Common ground in the global quest for open research

Abstract:  It’s hard to envision a system more global and more integrated than research. Many stakeholders affect and are affected by changes in the research ecosystem; the ecosystem differs in significant ways across the globe and between researchers, institutions and fields of study; and there are many questions that exclusive action can’t address. There are also broad ecosystem-level questions that need answering. For these reasons alone, global approaches to reform are needed.

The first step in this exploration isn’t to start looking for “solutions,” but to develop a better understanding of how our needs and interests overlap. By identifying the broad contours of common ground in this conversation, we can build the guardrails and mileposts for our collaborative efforts and then allow the finer-grained details of community-developed plans more flexibility and guidance to evolve over time.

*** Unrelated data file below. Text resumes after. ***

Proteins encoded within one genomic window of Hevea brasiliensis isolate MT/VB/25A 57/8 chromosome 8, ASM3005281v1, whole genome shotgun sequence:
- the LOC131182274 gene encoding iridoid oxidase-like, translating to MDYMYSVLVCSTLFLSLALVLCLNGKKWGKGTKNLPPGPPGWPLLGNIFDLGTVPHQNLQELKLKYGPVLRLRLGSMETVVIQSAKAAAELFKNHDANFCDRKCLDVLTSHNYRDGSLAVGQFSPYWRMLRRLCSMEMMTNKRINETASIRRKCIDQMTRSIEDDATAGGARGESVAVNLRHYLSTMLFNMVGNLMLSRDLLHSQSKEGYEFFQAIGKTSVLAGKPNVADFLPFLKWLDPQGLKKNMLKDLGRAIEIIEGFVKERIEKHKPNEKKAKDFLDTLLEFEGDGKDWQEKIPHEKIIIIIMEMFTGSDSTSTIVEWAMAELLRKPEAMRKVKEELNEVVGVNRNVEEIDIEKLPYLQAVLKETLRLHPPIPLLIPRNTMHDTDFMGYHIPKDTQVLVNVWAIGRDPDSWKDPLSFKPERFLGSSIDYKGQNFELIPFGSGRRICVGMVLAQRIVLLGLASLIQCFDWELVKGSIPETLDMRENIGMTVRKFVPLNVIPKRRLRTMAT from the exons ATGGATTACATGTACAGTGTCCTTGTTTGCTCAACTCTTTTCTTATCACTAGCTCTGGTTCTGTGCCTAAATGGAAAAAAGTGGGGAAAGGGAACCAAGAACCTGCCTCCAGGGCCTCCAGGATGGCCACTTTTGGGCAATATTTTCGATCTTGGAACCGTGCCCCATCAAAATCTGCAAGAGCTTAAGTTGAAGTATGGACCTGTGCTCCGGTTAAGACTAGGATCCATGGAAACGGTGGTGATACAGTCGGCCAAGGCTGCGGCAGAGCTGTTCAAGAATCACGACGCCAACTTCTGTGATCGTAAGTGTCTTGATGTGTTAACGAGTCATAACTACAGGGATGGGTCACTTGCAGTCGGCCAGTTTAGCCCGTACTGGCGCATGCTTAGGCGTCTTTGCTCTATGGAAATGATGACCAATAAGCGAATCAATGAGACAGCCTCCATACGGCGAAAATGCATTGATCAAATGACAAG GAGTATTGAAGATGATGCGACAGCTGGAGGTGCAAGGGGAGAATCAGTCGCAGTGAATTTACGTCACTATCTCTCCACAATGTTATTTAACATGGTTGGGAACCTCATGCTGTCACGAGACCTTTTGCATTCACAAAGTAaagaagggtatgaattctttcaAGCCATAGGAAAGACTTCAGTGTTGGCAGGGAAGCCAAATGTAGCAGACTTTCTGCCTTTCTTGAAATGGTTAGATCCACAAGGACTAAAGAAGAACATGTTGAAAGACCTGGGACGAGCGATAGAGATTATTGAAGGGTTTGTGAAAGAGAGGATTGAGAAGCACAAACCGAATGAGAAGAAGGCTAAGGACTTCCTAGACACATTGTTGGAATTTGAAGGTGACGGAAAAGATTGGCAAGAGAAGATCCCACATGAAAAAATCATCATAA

What are these overlapping interests? First, the people in this community share a common motive—idealism—to make research better able to serve the public good. We also share a common desire to unleash the power of open to improve research and accelerate discovery; we are all willing to fix issues now instead of waiting for market forces or government intervention to do this for us; and we want to ensure that everyone everywhere has equitable access to knowledge.